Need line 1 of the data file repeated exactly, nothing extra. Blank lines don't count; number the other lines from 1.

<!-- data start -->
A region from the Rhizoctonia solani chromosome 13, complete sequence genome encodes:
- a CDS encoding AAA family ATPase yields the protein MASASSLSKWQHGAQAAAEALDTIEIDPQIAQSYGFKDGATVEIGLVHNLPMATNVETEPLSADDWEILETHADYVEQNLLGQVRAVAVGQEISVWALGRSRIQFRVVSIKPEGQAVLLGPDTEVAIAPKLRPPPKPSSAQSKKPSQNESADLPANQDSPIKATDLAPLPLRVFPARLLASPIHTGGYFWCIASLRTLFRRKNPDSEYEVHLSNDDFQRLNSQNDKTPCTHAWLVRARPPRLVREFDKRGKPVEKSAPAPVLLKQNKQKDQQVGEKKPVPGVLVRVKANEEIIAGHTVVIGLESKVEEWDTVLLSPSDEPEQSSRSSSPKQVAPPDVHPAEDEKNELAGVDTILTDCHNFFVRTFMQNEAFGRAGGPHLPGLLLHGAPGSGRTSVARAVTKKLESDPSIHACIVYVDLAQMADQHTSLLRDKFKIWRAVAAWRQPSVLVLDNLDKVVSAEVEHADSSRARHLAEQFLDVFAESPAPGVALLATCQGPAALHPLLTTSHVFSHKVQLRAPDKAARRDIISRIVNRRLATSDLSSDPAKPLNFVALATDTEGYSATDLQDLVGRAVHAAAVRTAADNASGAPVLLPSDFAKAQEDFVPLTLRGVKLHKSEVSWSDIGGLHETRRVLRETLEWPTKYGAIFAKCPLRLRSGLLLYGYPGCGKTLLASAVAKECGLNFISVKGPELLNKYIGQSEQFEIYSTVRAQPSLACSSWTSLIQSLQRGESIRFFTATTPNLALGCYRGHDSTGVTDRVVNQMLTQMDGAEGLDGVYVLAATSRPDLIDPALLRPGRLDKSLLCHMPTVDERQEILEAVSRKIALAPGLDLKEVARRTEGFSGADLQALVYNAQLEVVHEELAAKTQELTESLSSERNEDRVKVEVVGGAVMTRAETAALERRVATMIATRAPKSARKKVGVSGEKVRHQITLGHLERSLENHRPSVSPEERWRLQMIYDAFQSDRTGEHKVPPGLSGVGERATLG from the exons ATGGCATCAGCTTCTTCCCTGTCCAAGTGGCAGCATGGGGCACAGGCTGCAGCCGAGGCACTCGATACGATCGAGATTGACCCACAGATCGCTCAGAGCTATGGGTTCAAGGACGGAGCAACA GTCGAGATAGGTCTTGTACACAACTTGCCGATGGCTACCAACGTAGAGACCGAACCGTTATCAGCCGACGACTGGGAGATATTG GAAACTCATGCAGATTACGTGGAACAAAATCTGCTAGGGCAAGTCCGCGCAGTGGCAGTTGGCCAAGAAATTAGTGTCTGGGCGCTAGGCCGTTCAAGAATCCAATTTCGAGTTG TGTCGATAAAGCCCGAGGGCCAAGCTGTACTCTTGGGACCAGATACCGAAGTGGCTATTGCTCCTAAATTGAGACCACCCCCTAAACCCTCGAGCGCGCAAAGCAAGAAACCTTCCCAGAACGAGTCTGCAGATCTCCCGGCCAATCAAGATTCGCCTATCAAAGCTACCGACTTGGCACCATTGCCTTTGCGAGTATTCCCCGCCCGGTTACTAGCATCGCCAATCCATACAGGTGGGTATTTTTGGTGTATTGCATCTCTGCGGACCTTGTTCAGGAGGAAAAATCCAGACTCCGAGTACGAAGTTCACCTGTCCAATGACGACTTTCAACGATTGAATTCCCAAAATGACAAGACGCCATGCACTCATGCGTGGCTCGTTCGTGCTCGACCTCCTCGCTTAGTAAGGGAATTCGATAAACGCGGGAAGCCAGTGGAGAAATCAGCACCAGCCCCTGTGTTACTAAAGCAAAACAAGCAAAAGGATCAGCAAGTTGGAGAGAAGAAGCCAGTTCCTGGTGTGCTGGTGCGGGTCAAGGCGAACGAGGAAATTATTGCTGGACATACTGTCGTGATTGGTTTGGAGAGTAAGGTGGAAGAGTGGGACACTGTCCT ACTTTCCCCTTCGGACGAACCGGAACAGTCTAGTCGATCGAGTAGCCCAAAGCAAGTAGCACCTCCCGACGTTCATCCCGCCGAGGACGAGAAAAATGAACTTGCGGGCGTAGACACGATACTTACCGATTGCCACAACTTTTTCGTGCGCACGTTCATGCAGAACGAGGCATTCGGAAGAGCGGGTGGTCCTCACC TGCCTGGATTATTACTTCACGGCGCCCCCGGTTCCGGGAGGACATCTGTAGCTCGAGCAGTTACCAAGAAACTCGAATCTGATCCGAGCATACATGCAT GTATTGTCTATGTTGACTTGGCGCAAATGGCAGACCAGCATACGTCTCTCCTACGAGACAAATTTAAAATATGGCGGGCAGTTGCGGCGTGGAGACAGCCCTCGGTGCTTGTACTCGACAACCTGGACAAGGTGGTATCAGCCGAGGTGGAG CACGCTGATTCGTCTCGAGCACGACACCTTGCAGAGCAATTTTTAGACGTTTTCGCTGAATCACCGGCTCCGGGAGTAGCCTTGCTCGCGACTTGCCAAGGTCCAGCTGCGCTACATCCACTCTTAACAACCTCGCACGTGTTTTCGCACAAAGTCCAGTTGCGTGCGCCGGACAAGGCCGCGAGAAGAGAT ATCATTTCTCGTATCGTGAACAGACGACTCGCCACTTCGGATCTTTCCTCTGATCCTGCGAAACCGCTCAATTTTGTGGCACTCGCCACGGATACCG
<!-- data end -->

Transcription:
A region from the Rhizoctonia solani chromosome 13, complete sequence genome encodes: